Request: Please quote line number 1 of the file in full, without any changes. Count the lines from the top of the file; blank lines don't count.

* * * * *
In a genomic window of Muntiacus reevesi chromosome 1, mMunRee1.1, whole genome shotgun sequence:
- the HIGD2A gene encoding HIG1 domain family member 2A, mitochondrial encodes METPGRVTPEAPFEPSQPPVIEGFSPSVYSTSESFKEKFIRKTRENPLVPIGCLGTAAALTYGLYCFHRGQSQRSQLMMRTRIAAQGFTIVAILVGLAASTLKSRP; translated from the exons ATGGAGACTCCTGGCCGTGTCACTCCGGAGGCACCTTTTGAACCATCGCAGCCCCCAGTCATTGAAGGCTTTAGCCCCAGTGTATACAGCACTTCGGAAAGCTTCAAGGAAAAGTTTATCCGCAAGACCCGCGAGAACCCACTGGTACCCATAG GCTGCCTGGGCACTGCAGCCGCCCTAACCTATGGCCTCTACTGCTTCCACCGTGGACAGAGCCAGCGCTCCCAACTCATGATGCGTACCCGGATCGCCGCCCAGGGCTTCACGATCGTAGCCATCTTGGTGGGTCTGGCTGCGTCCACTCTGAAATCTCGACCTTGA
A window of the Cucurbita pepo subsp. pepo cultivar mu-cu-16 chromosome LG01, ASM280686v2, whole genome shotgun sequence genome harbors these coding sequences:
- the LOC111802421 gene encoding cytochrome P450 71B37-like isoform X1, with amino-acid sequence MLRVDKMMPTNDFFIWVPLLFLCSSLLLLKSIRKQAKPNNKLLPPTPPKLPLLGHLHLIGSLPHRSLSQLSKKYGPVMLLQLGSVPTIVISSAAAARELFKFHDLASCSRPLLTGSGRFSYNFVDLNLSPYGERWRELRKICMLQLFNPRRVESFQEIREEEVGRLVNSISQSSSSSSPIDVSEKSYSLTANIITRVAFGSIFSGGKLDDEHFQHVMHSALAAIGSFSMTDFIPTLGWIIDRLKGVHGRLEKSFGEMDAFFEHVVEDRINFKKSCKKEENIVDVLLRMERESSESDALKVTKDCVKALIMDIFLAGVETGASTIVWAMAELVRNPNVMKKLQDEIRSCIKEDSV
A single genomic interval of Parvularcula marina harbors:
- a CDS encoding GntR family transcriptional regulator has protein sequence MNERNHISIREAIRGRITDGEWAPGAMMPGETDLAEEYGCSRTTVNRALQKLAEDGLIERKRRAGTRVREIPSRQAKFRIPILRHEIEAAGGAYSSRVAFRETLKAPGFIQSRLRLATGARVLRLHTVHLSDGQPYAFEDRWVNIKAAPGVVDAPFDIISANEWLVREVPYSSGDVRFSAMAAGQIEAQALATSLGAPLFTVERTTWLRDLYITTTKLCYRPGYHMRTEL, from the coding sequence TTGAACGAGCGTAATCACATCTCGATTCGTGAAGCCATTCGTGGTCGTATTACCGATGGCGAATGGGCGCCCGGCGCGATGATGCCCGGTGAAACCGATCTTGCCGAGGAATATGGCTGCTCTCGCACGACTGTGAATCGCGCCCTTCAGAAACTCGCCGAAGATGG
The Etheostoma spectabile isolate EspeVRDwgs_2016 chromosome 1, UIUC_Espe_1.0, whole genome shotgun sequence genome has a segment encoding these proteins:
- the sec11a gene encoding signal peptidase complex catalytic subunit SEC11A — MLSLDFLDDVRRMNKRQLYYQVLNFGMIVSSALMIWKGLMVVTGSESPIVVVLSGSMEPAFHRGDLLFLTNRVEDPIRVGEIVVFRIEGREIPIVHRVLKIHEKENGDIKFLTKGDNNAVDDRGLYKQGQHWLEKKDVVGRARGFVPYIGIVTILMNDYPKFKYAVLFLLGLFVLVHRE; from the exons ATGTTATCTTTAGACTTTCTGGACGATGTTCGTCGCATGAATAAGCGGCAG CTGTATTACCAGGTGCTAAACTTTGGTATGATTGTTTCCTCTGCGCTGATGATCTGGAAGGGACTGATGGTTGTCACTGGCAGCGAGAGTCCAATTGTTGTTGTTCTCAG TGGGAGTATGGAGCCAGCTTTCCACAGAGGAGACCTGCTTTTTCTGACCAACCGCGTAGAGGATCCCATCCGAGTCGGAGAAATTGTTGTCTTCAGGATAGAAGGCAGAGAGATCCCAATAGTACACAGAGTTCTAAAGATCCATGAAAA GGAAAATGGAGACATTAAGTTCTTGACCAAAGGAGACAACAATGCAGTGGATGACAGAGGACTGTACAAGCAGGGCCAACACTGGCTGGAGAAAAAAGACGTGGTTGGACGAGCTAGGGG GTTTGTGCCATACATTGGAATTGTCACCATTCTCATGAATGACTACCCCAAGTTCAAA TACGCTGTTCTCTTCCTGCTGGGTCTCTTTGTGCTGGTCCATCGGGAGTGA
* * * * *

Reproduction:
In a genomic window of Muntiacus reevesi chromosome 1, mMunRee1.1, whole genome shotgun sequence: